23: George Shearing (1919-2011)
Blind from birth, the much-honored London-born George Shearing (who, uniquely among the best jazz pianists, was a Sir, having been knighted in 2007) displayed an aptitude for the piano and accordion at an early age. He eked a living as a jobbing pianist for hire until emigrating to the US in 1947, where he quickly made a name for himself with his synthesis of swing, bebop, and elements drawn from classical music. A pioneer of block chords, Shearing’s group – which including the distinctive sound of the vibraphone – became hugely popular and influential in the 50s.
22: Joe Zawinul (1932-2007)
Inspired to take up jazz after hearing Fats Waller’s “Honeysuckle Rose,” Austrian-born Zawinul ventured to the US in 1959, where he immediately made his mark as a pianist and composer in Cannonball Adderley’s band. Though Miles Davis tried to poach him (Zawinul worked on Miles’ groundbreaking In A Silent Way and Bitches Brew albums at the end of the 60s), the pianist stayed with Cannonball until 1970 and then co-founded famed fusion pioneers Weather Report.
21: Teddy Wilson (1912-1986)
Dubbed The Marxist Mozart for his espousal of left-wing political causes, Texas-born Theodore Wilson was a virtuosic pianist who gained prominence in the swing era and worked as a sideman with some of the biggest names in jazz, ranging from Louis Armstrong and Benny Goodman to Billie Holiday and Ella Fitzgerald. He also made many recordings under his own name, but today is mostly remembered as Billie Holiday’s accompanist.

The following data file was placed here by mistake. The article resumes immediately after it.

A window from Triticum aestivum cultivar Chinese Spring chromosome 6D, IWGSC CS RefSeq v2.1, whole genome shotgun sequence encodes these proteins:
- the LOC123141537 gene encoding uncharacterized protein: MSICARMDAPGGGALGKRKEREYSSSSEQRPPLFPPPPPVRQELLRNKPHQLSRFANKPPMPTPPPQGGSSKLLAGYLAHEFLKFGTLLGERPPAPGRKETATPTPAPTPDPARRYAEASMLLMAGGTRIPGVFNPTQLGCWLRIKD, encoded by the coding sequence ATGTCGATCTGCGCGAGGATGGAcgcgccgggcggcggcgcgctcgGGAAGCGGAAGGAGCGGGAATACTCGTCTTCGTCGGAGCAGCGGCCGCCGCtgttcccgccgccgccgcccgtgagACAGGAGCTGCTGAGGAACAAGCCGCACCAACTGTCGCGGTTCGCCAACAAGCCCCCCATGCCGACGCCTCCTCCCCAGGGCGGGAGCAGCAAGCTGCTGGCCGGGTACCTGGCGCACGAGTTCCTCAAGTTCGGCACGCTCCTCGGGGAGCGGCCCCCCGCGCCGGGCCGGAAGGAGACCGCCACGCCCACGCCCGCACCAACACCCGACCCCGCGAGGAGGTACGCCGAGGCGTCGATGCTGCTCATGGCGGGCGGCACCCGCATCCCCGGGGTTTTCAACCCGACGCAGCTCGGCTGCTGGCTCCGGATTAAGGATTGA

20: Horace Silver (1928-2014)
Born in Connecticut with Cape Verdean ancestry, Horace Silver was an archetypal hard bop pianist whose rise to fame began when he co-founded The Jazz Messengers (which Art Blakey later took over) in 1954. As well as a dexterous pianist who enjoyed a long and fruitful stretch at Blue Note between 1952 and 1980, Silver was a prolific tunesmith (among his most famous compositions is “Song For My Father”).